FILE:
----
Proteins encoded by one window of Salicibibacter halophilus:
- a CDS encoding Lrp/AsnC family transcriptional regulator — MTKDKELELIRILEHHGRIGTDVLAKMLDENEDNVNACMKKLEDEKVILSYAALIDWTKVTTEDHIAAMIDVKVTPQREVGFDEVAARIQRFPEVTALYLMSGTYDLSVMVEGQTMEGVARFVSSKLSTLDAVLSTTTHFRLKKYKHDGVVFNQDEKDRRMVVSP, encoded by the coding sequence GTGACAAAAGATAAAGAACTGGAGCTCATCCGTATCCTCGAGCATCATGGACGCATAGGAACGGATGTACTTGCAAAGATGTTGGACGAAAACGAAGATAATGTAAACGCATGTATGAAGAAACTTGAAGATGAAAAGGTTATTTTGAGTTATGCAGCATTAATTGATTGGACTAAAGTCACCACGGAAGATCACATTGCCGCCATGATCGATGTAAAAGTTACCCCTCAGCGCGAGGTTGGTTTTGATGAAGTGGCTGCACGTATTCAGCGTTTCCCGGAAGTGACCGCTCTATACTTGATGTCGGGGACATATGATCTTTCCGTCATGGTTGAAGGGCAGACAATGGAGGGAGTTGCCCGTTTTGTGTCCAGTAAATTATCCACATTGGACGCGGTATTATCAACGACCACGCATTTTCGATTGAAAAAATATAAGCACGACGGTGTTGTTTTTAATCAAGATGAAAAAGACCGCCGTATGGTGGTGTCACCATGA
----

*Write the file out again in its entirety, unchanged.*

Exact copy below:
Proteins encoded by one window of Salicibibacter halophilus:
- a CDS encoding Lrp/AsnC family transcriptional regulator — MTKDKELELIRILEHHGRIGTDVLAKMLDENEDNVNACMKKLEDEKVILSYAALIDWTKVTTEDHIAAMIDVKVTPQREVGFDEVAARIQRFPEVTALYLMSGTYDLSVMVEGQTMEGVARFVSSKLSTLDAVLSTTTHFRLKKYKHDGVVFNQDEKDRRMVVSP, encoded by the coding sequence GTGACAAAAGATAAAGAACTGGAGCTCATCCGTATCCTCGAGCATCATGGACGCATAGGAACGGATGTACTTGCAAAGATGTTGGACGAAAACGAAGATAATGTAAACGCATGTATGAAGAAACTTGAAGATGAAAAGGTTATTTTGAGTTATGCAGCATTAATTGATTGGACTAAAGTCACCACGGAAGATCACATTGCCGCCATGATCGATGTAAAAGTTACCCCTCAGCGCGAGGTTGGTTTTGATGAAGTGGCTGCACGTATTCAGCGTTTCCCGGAAGTGACCGCTCTATACTTGATGTCGGGGACATATGATCTTTCCGTCATGGTTGAAGGGCAGACAATGGAGGGAGTTGCCCGTTTTGTGTCCAGTAAATTATCCACATTGGACGCGGTATTATCAACGACCACGCATTTTCGATTGAAAAAATATAAGCACGACGGTGTTGTTTTTAATCAAGATGAAAAAGACCGCCGTATGGTGGTGTCACCATGA